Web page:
Dewanand’s website may suggest that he didn’t take his medicine but once you read his book on Holland you better understand his perspective. Apprehension of his own designation as Hindu fundamentalist requires reading of his work. Dewanand’s new Hindu god is Altecrea, acronym of Almighty Technical Creator, or the “technical expansion of Krishna on earth”. His books are offerings to Altecrea, like other people burn incense or drop money in the collection box. Perhaps Altecrea might be the name of the artificial intelligence that is being created by Google ? Perhaps we see the kernel for a new cult here, like with Scientology or as the Hindu world abounds with wise men ? However, his discussion on Altecrea (not in this book but on the website) contains extensive sections also on mind and consciousness, that remind us that he really did some study in technique and in the textbook by Hillier & Lieberman on operations research (also one of my favourite textbooks). Thus there might be more to this than a quick look might suggest.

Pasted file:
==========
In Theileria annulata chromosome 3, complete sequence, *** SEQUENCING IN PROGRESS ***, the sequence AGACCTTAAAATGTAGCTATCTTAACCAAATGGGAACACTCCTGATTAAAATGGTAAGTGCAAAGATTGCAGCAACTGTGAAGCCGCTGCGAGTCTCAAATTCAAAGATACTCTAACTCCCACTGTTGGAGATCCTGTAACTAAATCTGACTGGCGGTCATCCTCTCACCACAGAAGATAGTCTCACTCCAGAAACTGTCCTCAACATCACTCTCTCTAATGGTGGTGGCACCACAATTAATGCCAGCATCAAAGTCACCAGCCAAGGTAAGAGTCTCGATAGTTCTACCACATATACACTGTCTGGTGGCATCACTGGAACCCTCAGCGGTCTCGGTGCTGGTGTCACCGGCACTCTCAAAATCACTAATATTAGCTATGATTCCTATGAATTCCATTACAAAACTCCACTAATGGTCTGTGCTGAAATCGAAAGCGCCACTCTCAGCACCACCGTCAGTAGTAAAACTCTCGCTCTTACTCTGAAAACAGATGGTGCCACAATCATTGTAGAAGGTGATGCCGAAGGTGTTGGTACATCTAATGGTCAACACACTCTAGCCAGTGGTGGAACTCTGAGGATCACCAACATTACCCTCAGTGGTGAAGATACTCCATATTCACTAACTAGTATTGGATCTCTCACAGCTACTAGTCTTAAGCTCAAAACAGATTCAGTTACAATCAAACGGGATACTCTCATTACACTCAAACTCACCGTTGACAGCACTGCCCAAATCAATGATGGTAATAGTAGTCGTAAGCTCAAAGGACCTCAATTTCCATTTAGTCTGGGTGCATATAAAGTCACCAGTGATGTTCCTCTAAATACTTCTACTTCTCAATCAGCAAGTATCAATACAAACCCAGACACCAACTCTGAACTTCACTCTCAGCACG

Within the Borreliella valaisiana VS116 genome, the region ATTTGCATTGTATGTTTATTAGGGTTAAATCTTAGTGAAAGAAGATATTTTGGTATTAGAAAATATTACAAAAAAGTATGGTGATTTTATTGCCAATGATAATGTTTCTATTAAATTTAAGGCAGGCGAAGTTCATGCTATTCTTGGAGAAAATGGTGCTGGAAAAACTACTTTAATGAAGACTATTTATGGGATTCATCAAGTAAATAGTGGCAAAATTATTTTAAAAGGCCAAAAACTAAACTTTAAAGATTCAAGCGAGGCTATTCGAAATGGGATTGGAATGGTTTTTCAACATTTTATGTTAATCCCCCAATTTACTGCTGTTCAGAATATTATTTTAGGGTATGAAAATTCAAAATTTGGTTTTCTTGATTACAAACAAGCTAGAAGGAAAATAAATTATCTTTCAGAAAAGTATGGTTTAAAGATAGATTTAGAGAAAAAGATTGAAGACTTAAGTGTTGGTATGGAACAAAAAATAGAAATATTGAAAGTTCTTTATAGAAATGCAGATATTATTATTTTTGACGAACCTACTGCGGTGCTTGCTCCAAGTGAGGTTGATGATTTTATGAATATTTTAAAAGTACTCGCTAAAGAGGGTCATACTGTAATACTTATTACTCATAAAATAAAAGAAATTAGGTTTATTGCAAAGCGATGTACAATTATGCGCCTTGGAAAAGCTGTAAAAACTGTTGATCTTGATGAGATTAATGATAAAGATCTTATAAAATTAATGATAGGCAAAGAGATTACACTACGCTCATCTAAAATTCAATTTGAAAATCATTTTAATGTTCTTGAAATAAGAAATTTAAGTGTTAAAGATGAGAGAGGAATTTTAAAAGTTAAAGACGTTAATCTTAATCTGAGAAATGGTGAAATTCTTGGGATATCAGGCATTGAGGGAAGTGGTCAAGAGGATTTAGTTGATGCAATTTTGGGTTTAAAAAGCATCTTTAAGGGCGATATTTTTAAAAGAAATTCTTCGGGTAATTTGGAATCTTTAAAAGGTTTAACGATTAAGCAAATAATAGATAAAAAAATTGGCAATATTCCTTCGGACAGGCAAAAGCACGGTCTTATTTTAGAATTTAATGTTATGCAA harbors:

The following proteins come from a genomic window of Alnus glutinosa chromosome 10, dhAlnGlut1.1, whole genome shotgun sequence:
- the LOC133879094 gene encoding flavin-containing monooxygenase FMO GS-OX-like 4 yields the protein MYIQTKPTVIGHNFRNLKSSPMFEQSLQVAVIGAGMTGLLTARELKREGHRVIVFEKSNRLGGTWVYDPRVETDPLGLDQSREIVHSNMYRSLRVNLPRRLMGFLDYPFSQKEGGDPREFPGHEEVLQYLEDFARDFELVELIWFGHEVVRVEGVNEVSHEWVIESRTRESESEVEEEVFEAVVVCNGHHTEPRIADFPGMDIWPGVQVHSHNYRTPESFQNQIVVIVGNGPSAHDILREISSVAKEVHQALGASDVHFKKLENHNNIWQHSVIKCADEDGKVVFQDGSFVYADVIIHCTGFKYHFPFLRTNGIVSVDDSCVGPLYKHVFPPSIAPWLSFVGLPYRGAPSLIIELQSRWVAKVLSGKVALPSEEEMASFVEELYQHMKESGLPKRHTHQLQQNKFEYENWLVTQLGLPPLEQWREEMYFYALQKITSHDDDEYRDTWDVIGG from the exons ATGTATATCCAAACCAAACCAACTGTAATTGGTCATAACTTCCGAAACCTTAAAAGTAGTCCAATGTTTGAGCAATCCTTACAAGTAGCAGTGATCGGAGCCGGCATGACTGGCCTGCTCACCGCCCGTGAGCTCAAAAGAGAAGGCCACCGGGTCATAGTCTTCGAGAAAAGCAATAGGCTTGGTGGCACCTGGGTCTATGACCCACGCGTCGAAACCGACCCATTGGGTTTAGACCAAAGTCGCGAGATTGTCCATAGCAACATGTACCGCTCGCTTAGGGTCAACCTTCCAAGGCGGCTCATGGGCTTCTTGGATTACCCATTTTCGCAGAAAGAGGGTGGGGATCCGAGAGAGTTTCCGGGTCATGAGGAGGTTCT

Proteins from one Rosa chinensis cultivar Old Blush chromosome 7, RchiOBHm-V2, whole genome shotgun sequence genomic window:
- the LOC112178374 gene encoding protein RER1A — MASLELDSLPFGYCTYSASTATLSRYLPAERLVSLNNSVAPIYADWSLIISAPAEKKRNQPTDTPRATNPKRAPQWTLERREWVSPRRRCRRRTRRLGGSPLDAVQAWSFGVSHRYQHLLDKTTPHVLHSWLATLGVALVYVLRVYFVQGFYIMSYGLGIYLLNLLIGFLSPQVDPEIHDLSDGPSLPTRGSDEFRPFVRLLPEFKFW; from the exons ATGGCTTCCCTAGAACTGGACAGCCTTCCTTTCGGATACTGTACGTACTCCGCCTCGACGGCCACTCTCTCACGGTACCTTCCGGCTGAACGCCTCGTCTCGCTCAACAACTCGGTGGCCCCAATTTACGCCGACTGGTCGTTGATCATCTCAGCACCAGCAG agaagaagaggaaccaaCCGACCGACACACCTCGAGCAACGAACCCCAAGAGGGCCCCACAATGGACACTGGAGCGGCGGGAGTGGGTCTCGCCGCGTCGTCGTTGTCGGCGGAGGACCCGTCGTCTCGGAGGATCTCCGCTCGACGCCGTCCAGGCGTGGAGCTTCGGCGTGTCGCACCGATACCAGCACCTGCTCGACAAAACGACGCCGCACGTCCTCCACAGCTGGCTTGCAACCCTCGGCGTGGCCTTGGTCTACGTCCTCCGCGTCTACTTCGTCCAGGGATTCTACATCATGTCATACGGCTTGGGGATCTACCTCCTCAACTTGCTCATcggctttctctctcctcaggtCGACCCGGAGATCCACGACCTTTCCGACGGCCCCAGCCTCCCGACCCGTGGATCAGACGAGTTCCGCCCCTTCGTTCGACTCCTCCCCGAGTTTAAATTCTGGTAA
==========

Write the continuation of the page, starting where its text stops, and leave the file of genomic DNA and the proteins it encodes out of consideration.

My hope is that Dewanand would consider a visit of Suriname and the Dutch Antilles and write a report on those too. The Dutch writer Willem Frederik Hermans (1921-1995) wrote a wonderful report of such a trip in 1969, see the WFH book. The library in Willemstad, Curaçao, contains a copy in which people hilariously wrote their comments in the margin. I would be greatly interested in what Dewanand with his background and philosophy would nowadays write about his country of birth.
Overall conclusion: A reader who wants to arrive at a balanced view on Holland should at least consider the aspects of Paradise and Hell as indicated by Dewanand, Hindu fundamentalist living in Holland (who clearly states that he himself is a product of Dutch society too (p xiv)).
PM 1. We observe occasional errors against English. Professional translators tend to focus on the easy translation from English to Dutch. An international bestseller will tend to sell in Holland too. Translating a well-formed English sentence into your native Dutch is straightforward. Translators are hesitant to help out in the other direction. Translating a Dutch text into good English is more difficult. The likelihood that the cost of translation can be covered is much smaller. The Paradise of Holland can read the rest of the world, and the Hell is that it cannot be read by the rest of the world.